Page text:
This is because the lupin bean is almost devoid of any starch – an anomaly for edible beans and legumes.

And for this reason, lupin is often blended into other flours in order to reduce the GI value.

Is Lupin Flour Keto?

Yes, lupin flour is keto: with 1 net gram carbohydrate, 11 grams of protein,  and 39% of your recommended daily intake of fiber per 1/4 cup, it is ideal for a keto or low-carb lifestyle because it helps you to feel full and satiated for a longer period of time without carbohydrate-dense wheat flour.

Keto Diet Metrics in Lupin Flour Recipes Vs. Almond and Coconut Flour Recipes

Sure there is other keto flour, but we will compare lupin flour to the two most common keto flour used in keto recipes: almond and coconut.

(Per 30g)

FlourFat (g)Fiber (g)Net CarbsProtein (g)

As you can see in the table above, lupin flour recipes are lower in fat, but compensate for high fiber to keep you fuller, longer while on keto.

It also has a high protein content – excellent for controlling the appetite – but something to monitor to maintain a state of ketosis.

How To Use Lupin Flour In Keto Recipes

Lupin flour can be used just like any other flour: to bake pastries, cookies, bread, cake, as well as a thickening agent for sauces. You may even use the flour as a coating for shallow or deep frying.

  1. Use a 1:1 ratio to repalce wheat flour or almond flour.
    • For example, if you were making a recipe for keto flatbread that lists ½ cup almond flour for an ingredient, you would instead use ½ cup of lupin flour (I also use this 1:1 ratio for my Gooey Chocolate Chip Lupin Flour Cookies).
  2. Use a 1:2 ratio with other keto flours.
    • For example, if you are making a recipe for keto pancakes that lists 1 cup of almond flour as an ingredient, you would instead use ½ cup lupin flour and ½ cup almond flour.

But as with all types of flour, you need to test recipes through trial and error and figure out the ratios* that give you the desired result.

*Special consideration should be taken when trying to replace coconut flour in a recipe because of its ability to absorb larger amounts of liquid: The 1:2 ratio method would be the preferred starting point in this case when using lupin flour.

What does Lupin Flour Taste Like?

Lupin flour may have a bitter taste if used in large amounts.

There are two kinds of lupin beans: sweet and bitter.

The sweet lupin beans are the most common and will be the kind you want to make flour from or purchase as flour.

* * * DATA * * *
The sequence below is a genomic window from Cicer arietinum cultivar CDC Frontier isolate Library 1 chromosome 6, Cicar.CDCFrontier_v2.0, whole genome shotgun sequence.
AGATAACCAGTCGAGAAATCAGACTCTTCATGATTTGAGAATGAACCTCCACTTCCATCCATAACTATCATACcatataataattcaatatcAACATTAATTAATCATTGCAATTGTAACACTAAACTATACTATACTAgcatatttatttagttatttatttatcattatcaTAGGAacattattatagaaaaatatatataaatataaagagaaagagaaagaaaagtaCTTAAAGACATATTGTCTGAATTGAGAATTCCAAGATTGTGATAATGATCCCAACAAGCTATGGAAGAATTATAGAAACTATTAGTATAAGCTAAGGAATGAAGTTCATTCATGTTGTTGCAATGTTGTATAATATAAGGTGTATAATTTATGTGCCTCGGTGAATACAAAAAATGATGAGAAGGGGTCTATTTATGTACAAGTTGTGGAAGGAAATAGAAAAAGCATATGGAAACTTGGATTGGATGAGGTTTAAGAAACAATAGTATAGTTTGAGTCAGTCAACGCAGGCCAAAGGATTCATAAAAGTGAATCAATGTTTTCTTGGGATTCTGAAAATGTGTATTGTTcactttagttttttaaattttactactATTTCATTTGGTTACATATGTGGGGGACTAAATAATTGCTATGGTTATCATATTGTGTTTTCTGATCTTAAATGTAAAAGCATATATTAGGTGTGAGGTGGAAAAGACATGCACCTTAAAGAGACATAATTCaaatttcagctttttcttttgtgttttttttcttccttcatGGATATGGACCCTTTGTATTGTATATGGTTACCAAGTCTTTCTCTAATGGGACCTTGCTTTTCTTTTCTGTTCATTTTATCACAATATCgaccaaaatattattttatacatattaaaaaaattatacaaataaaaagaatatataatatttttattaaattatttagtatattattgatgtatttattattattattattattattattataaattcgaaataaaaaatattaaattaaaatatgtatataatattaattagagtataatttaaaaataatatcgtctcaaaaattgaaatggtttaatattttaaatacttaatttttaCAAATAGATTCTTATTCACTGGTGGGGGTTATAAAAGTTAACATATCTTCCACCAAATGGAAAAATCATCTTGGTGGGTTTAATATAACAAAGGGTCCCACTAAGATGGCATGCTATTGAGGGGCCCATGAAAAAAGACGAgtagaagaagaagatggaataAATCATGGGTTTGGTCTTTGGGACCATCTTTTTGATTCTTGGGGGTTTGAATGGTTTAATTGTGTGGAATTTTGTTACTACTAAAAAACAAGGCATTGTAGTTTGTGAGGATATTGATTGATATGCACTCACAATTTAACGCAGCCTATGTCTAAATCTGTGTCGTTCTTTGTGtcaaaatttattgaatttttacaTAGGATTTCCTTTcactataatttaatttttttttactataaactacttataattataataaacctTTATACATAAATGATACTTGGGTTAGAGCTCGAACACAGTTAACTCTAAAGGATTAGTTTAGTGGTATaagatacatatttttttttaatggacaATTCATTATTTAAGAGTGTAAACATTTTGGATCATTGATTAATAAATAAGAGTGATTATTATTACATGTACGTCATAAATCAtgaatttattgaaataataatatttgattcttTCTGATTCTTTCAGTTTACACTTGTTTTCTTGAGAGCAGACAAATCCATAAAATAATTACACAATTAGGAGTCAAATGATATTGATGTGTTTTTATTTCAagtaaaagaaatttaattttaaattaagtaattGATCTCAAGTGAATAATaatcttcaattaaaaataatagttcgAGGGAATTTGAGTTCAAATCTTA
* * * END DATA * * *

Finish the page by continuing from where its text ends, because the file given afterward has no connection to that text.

If you only happen to get your hands on the bitter variety of beans and want to make the flour yourself, know that these will have the most bitter flavor out of the two varieties.

Whether using sweet or bitter lupin flour, there are two ways to remedy the taste:

  1. Use a keto sweetener in the recipe.
    • For example, in my Gooey Chocolate Chip Lupin Flour Cookies recipe, I used golden erythritol as a sweetener. These tasted EXACTLY like traditional chocolate chip cookies with absolutely no bitterness!
  2. Use seasonings in the recipe.
    • For example, in my Lupin Flour Flatbread Recipe I used my Italian seasoning blend in the dough for flavor and to mask any potential bitterness – and I have to say that with this recipe void of any aftertaste.

(This post may contain affiliate links. You can read my full affiliate disclosure here.)

Where To Find Lupin Flour

As it is becoming increasingly popular you can find lupin flour (and/or lupin beans) in most health food stores, organic and specialty supermarkets, and of course on Amazon.

Other Ingredient Names For Lupin:

  • sweet lupin milk
  • sweet lupin sprouts
  • sweet lupin beans
  • lupine
  • lupini
  • lupini beans
  • miracle flour
  • termes
  • termos
  • altramuz
  • tarwi

I hope that you have some more information about Lupin flour, ideas for some recipes, and how to use it.

It is truly versatile and I am always looking for ways to create more gluten-free, keto recipes with it!

Have you heard of lupin flour?

Have you tried lupin flour in any recipes?

Comment below and let me know if you will be trying it out!